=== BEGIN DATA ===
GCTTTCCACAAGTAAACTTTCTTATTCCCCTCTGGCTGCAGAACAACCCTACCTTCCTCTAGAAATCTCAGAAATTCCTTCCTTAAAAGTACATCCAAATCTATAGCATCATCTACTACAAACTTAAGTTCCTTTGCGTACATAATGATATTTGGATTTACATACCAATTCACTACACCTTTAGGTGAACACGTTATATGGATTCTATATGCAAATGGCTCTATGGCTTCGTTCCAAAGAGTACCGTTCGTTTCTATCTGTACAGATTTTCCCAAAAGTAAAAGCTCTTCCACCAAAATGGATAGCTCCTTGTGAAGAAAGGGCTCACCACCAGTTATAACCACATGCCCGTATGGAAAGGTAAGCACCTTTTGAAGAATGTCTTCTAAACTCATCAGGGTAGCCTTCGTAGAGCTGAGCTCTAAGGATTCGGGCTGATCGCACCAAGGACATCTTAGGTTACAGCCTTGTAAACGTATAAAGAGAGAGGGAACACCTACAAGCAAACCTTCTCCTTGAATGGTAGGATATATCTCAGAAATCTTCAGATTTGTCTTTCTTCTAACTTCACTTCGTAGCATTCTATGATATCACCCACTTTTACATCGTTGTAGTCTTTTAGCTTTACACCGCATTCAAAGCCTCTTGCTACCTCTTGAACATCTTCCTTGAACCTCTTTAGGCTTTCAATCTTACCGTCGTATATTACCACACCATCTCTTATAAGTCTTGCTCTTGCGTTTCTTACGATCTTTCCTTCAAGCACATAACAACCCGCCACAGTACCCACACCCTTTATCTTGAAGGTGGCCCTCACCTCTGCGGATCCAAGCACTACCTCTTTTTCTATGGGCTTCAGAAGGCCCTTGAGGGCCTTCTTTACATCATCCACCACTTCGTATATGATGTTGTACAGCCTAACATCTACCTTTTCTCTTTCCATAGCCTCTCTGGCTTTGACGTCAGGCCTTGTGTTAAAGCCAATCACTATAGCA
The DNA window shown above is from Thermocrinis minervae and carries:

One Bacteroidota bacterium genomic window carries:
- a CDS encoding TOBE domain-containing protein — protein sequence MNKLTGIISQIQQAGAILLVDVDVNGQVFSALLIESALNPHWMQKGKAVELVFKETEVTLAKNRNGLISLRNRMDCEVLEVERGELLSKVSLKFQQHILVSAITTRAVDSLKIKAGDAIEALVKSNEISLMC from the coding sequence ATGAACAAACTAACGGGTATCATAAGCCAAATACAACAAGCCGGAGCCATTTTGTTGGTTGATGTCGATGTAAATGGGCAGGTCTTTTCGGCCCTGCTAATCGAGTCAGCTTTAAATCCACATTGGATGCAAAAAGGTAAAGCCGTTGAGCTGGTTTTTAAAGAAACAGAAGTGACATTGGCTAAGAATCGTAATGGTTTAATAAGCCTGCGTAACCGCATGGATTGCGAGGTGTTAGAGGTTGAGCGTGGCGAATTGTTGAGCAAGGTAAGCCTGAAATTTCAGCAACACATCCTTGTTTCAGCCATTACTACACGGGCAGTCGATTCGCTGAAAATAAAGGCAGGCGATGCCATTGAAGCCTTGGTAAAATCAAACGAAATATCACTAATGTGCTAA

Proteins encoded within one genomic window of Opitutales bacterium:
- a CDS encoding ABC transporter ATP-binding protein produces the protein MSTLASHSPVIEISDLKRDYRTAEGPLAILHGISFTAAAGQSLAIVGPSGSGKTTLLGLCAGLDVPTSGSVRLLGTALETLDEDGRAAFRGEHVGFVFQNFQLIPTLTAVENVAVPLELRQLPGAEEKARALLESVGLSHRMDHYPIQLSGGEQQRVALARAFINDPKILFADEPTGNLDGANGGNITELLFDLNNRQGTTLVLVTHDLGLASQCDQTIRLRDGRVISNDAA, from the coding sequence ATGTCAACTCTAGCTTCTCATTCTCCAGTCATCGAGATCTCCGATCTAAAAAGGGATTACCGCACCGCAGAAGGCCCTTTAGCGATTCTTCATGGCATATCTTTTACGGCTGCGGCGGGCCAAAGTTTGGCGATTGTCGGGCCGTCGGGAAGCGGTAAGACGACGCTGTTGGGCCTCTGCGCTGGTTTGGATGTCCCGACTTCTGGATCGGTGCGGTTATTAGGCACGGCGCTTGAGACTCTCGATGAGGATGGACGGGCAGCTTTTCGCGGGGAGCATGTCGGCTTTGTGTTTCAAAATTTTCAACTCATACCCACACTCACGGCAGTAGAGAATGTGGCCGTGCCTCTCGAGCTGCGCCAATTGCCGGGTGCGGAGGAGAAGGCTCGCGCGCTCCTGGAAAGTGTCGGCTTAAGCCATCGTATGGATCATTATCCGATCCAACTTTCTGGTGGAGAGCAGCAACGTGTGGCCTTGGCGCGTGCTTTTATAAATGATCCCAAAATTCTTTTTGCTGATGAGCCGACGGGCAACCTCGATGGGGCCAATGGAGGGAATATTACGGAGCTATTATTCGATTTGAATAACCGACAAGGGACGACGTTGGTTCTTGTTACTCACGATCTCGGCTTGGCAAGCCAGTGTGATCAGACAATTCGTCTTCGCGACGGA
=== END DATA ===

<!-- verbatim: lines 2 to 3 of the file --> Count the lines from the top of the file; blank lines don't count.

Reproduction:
The DNA window shown above is from Thermocrinis minervae and carries:

One Bacteroidota bacterium genomic window carries: